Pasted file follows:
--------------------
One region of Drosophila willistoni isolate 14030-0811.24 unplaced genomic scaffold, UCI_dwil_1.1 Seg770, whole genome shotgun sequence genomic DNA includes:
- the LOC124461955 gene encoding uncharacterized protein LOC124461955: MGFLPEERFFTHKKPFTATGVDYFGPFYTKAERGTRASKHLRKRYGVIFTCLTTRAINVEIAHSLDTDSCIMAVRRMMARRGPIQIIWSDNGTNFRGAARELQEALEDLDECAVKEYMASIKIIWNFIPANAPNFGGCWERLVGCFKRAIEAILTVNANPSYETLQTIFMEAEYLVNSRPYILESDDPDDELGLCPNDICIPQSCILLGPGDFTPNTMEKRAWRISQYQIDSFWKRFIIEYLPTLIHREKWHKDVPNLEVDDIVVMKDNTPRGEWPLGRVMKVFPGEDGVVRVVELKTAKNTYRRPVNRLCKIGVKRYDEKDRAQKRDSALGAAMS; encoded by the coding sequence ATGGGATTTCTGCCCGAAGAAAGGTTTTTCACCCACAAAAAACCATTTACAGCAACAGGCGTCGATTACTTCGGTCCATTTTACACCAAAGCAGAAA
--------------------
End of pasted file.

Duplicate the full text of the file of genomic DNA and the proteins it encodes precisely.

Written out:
One region of Drosophila willistoni isolate 14030-0811.24 unplaced genomic scaffold, UCI_dwil_1.1 Seg770, whole genome shotgun sequence genomic DNA includes:
- the LOC124461955 gene encoding uncharacterized protein LOC124461955: MGFLPEERFFTHKKPFTATGVDYFGPFYTKAERGTRASKHLRKRYGVIFTCLTTRAINVEIAHSLDTDSCIMAVRRMMARRGPIQIIWSDNGTNFRGAARELQEALEDLDECAVKEYMASIKIIWNFIPANAPNFGGCWERLVGCFKRAIEAILTVNANPSYETLQTIFMEAEYLVNSRPYILESDDPDDELGLCPNDICIPQSCILLGPGDFTPNTMEKRAWRISQYQIDSFWKRFIIEYLPTLIHREKWHKDVPNLEVDDIVVMKDNTPRGEWPLGRVMKVFPGEDGVVRVVELKTAKNTYRRPVNRLCKIGVKRYDEKDRAQKRDSALGAAMS; encoded by the coding sequence ATGGGATTTCTGCCCGAAGAAAGGTTTTTCACCCACAAAAAACCATTTACAGCAACAGGCGTCGATTACTTCGGTCCATTTTACACCAAAGCAGAAA